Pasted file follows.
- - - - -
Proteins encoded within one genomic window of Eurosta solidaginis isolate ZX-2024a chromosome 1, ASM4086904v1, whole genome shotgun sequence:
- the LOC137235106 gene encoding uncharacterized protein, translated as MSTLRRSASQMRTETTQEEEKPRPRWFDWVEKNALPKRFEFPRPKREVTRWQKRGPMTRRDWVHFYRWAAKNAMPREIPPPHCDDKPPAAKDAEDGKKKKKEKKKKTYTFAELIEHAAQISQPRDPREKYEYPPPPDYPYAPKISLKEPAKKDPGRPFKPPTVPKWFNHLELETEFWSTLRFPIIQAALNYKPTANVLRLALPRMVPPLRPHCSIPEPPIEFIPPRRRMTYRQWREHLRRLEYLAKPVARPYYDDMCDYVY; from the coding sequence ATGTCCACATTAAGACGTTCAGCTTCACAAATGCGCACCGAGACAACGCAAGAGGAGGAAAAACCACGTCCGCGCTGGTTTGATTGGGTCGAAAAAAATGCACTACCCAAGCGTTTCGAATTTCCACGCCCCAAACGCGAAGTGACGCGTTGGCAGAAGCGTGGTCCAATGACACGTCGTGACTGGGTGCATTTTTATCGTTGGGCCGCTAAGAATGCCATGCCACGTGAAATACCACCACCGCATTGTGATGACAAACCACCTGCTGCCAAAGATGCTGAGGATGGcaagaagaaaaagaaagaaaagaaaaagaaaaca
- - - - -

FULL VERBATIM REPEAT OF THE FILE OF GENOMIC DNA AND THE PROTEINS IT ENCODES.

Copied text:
Proteins encoded within one genomic window of Eurosta solidaginis isolate ZX-2024a chromosome 1, ASM4086904v1, whole genome shotgun sequence:
- the LOC137235106 gene encoding uncharacterized protein, translated as MSTLRRSASQMRTETTQEEEKPRPRWFDWVEKNALPKRFEFPRPKREVTRWQKRGPMTRRDWVHFYRWAAKNAMPREIPPPHCDDKPPAAKDAEDGKKKKKEKKKKTYTFAELIEHAAQISQPRDPREKYEYPPPPDYPYAPKISLKEPAKKDPGRPFKPPTVPKWFNHLELETEFWSTLRFPIIQAALNYKPTANVLRLALPRMVPPLRPHCSIPEPPIEFIPPRRRMTYRQWREHLRRLEYLAKPVARPYYDDMCDYVY; from the coding sequence ATGTCCACATTAAGACGTTCAGCTTCACAAATGCGCACCGAGACAACGCAAGAGGAGGAAAAACCACGTCCGCGCTGGTTTGATTGGGTCGAAAAAAATGCACTACCCAAGCGTTTCGAATTTCCACGCCCCAAACGCGAAGTGACGCGTTGGCAGAAGCGTGGTCCAATGACACGTCGTGACTGGGTGCATTTTTATCGTTGGGCCGCTAAGAATGCCATGCCACGTGAAATACCACCACCGCATTGTGATGACAAACCACCTGCTGCCAAAGATGCTGAGGATGGcaagaagaaaaagaaagaaaagaaaaagaaaaca